At the end of the second lesson, the “checklist” is introduced. Simple checklists are included in the student book so students can check that they have paid attention to important elements in their paragraphs. Checklists vary depending on the assignment. Printable pages with the checklists are also in an appendix at the back of the teacher’s manual.
Lessons follow a similar format within each unit, but every lesson includes a game, and there are also vocabulary games in an appendix in the teacher’s manual that can be used at any time. At the back of the student book are 56 pages of cards and images for games and activities, all printed on cardstock. Game boards are printed within the regular student pages, but those pages are also in the teacher’s manual and would be best printed out onto cardstock or mounted onto some sturdier backing. Game components are all included except for a die. While games are primarily for two or more children, many of them can be adapted to use with only one child. However, there are a few games that just won’t work well without two or more children.
The teacher’s guide is essential. It explains how to teach the course and provides suggested schedules, answers to review questions, examples of possible key-word outlines and brainstorming, game and activity instructions, reproducible game and checklist pages, and an appendix about “reward tickets” that you might use instead of grading.
Bible-Based Writing Lessons
Bible-Based Writing Lessons by Andrew Pudewa, James B. Webster, PH.D., and Kristin Boutross can be used with students in upper middle-school through high school. The amount of teaching to be done by homeschooling parents or group-class teachers will vary depending upon the student(s) experience with Structure and Style.
The course consists of a teacher’s manual and a student book, both spiral bound and printed in black and white, plus extra supplemental downloads.
The consumable student book has instructional material, source material for the lessons, and space for students to answer questions and do some of their writing.
The teacher’s manual includes complete instructions for teaching the course. It has reproduced images of student pages (or sections of student pages) with suggested answers overprinted when applicable.
The course parallels the video-based Structure and Style for Students course layout with writing assignments incorporating elements taught in corresponding Structure and Style units. So lessons begin with Key-Word Outlines then follow with Writing from Key-Word Outlines, Retelling Narrative Stories, Summarizing a Reference, Writing from Pictures, Summarizing Multiple References, Inventive Writing, Formal Essay, and Critiques. There are one or more lessons for each section.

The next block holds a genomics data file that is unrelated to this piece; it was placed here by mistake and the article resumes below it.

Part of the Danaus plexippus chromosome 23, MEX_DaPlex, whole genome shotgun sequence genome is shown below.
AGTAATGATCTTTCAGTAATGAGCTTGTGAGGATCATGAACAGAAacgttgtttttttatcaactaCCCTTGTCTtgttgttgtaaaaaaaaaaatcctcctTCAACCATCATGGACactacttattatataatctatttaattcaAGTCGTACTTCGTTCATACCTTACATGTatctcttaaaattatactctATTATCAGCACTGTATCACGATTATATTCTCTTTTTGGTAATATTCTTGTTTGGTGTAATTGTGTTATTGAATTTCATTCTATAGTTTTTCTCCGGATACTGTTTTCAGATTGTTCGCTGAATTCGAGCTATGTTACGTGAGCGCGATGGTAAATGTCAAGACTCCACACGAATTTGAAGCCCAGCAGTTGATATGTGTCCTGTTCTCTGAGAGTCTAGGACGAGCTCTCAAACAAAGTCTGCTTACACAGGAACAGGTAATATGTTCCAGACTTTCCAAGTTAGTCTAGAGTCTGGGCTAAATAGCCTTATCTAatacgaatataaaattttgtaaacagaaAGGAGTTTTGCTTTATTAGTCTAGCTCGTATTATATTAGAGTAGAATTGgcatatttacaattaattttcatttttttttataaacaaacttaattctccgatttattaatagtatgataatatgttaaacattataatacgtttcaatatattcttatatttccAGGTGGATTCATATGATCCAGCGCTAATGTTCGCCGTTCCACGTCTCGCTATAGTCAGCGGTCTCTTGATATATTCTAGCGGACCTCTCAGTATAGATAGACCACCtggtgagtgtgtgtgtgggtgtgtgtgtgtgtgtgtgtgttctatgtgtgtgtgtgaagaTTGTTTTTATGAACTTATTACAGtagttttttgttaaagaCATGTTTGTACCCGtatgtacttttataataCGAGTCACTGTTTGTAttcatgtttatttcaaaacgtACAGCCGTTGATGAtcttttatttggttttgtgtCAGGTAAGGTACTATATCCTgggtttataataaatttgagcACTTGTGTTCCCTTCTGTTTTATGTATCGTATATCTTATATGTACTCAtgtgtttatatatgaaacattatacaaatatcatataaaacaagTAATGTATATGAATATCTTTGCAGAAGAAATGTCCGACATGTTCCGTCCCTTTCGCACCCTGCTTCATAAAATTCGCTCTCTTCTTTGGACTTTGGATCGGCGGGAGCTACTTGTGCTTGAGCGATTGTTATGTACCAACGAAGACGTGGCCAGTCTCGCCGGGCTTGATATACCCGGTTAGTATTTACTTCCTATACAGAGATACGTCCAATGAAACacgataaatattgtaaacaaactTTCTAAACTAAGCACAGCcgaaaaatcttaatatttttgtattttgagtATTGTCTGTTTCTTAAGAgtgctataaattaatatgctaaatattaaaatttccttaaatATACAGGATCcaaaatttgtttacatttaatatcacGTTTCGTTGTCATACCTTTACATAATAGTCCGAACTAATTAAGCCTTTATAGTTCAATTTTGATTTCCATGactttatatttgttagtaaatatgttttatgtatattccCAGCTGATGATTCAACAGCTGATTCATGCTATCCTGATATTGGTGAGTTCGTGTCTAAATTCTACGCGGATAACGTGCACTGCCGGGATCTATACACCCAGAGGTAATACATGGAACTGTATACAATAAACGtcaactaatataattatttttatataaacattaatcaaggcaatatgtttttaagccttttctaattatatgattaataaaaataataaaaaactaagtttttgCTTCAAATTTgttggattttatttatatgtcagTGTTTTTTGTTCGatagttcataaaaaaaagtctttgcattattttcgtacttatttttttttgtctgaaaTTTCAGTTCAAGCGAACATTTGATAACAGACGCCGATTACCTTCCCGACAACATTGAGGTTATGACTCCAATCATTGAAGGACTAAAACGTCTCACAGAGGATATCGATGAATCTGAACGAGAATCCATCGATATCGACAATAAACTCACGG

For example, the unit on Retelling Narrative Stories has five week-long lessons. In each lesson, students will work with a different Bible story, such as The Miracle at Cana, working through the entire process. They will write a key-word outline, then write a three-paragraph narrative from their outline. They will work on different aspects of writing the narrative each week. They will add different "dress-ups," such as adding an adverbial clause to their narrative of The Miracle at Cana. Because each lesson revolves around a different writing skill, the structure of the lessons varies.
A checklist form (from the downloadable PDF supplements) should help students check themselves to see that they have paid attention to structural elements and added the required elements of style for each assignment. Space for scoring assignments is included on these checklists.
Students also work on vocabulary within the lessons, using the set of vocabulary cards included in the student book.
Both Bible-based writing courses break the writing process down into very manageable and structured steps that make it easy for students to learn to write well. While it is possible to implement Structure and Style skills without “themed” courses such as Bible Heroes and Bible-Based Writing Lessons, these courses certainly make the process easier.